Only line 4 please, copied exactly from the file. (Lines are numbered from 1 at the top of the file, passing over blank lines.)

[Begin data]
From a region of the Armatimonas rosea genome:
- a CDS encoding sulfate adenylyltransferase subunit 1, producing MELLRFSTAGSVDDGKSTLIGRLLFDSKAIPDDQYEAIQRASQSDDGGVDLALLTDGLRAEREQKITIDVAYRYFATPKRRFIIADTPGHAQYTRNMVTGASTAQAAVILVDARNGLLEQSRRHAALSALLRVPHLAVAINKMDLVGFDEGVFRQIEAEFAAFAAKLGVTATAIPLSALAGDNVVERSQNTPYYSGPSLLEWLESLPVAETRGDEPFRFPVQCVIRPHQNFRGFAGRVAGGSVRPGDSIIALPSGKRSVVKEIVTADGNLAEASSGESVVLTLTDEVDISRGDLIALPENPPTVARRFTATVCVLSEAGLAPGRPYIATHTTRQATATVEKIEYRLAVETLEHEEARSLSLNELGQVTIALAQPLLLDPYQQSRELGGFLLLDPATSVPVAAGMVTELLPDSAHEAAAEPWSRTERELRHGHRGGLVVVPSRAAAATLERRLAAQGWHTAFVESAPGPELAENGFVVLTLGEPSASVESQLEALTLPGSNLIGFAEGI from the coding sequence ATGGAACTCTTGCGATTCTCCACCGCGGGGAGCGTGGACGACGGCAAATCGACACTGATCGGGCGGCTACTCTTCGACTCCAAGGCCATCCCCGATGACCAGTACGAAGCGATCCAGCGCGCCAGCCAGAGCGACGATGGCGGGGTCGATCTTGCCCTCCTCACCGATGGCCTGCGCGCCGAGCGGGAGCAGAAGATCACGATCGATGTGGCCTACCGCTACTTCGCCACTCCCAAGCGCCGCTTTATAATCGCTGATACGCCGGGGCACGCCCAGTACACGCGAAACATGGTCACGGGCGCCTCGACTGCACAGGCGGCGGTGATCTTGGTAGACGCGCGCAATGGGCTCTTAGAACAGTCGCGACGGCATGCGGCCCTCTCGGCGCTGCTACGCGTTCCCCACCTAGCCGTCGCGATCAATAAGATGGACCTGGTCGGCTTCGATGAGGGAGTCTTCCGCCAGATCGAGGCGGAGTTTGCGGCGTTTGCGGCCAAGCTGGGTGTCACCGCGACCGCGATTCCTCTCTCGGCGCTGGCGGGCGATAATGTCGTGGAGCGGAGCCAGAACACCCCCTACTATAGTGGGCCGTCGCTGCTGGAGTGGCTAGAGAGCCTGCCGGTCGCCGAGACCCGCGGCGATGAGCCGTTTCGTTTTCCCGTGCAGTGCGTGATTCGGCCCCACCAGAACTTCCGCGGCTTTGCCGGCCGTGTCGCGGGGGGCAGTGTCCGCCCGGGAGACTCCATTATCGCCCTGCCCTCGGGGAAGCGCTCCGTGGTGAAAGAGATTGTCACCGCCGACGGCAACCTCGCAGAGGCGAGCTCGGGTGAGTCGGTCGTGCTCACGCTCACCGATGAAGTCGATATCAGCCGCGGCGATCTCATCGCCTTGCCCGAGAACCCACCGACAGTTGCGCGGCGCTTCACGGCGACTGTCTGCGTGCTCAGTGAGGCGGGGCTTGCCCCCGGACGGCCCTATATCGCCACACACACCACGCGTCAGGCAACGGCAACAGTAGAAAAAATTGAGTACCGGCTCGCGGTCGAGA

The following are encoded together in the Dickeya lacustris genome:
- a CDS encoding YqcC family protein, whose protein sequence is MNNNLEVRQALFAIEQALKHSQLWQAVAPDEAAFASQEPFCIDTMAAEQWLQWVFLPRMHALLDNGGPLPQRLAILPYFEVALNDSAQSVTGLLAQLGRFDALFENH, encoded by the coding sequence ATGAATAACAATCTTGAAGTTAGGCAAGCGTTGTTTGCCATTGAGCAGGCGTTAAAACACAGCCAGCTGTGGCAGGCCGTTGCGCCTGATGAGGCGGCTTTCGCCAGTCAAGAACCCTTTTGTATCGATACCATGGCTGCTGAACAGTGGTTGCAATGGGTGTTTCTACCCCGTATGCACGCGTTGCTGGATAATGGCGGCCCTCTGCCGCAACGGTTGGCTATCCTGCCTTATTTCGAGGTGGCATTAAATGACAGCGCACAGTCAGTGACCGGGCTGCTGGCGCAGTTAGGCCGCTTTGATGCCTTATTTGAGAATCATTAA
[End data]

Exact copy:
- a CDS encoding YqcC family protein, whose protein sequence is MNNNLEVRQALFAIEQALKHSQLWQAVAPDEAAFASQEPFCIDTMAAEQWLQWVFLPRMHALLDNGGPLPQRLAILPYFEVALNDSAQSVTGLLAQLGRFDALFENH, encoded by the coding sequence ATGAATAACAATCTTGAAGTTAGGCAAGCGTTGTTTGCCATTGAGCAGGCGTTAAAACACAGCCAGCTGTGGCAGGCCGTTGCGCCTGATGAGGCGGCTTTCGCCAGTCAAGAACCCTTTTGTATCGATACCATGGCTGCTGAACAGTGGTTGCAATGGGTGTTTCTACCCCGTATGCACGCGTTGCTGGATAATGGCGGCCCTCTGCCGCAACGGTTGGCTATCCTGCCTTATTTCGAGGTGGCATTAAATGACAGCGCACAGTCAGTGACCGGGCTGCTGGCGCAGTTAGGCCGCTTTGATGCCTTATTTGAGAATCATTAA